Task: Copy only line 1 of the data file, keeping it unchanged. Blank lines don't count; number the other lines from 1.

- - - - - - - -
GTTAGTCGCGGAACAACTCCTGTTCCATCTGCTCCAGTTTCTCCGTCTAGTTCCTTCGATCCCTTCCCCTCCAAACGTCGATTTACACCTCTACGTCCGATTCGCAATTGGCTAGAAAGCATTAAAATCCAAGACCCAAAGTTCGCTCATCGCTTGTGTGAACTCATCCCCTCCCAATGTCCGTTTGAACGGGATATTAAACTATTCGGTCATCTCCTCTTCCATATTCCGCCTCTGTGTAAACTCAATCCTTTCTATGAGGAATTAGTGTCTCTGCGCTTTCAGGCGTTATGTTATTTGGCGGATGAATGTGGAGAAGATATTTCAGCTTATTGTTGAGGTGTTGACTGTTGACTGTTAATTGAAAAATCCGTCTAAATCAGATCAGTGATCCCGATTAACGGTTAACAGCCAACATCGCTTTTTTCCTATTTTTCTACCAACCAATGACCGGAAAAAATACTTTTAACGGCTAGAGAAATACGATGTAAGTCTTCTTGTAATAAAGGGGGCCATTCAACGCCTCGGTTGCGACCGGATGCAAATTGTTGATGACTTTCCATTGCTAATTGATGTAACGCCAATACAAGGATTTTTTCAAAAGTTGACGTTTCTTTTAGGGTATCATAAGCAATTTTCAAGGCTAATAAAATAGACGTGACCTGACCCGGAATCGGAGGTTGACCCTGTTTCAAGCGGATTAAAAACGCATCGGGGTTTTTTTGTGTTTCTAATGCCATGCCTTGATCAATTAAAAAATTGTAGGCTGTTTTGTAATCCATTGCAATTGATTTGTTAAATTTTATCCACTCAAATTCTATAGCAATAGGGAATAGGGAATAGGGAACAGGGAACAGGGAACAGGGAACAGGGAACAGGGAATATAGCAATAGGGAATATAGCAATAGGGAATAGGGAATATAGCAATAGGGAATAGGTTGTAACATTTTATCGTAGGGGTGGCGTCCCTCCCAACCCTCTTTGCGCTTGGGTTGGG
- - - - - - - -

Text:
GTTAGTCGCGGAACAACTCCTGTTCCATCTGCTCCAGTTTCTCCGTCTAGTTCCTTCGATCCCTTCCCCTCCAAACGTCGATTTACACCTCTACGTCCGATTCGCAATTGGCTAGAAAGCATTAAAATCCAAGACCCAAAGTTCGCTCATCGCTTGTGTGAACTCATCCCCTCCCAATGTCCGTTTGAACGGGATATTAAACTATTCGGTCATCTCCTCTTCCATATTCCGCCTCTGTGTAAACTCAATCCTTTCTATGAGGAATTAGTGTCTCTGCGCTTTCAGGCGTTATGTTATTTGGCGGATGAATGTGGAGAAGATATTTCAGCTTATTGTTGAGGTGTTGACTGTTGACTGTTAATTGAAAAATCCGTCTAAATCAGATCAGTGATCCCGATTAACGGTTAACAGCCAACATCGCTTTTTTCCTATTTTTCTACCAACCAATGACCGGAAAAAATACTTTTAACGGCTAGAGAAATACGATGTAAGTCTTCTTGTAATAAAGGGGGCCATTCAACGCCTCGGTTGCGACCGGATGCAAATTGTTGATGACTTTCCATTGCTAATTGATGTAACGCCAATACAAGGATTTTTTCAAAAGTTGACGTTTCTTTTAGGGTATCATAAGCAATTTTCAAGGCTAATAAAATAGACGTGACCTGACCCGGAATCGGAGGTTGACCCTGTTTCAAGCGGATTAAAAACGCATCGGGGTTTTTTTGTGTTTCTAATGCCATGCCTTGATCAATTAAAAAATTGTAGGCTGTTTTGTAATCCATTGCAATTGATTTGTTAAATTTTATCCACTCAAATTCTATAGCAATAGGGAATAGGGAATAGGGAACAGGGAACAGGGAACAGGGAACAGGGAACAGGGAATATAGCAATAGGGAATATAGCAATAGGGAATAGGGAATATAGCAATAGGGAATAGGTTGTAACATTTTATCGTAGGGGTGGCGTCCCTCCCAACCCTCTTTGCGCTTGGGTTGGG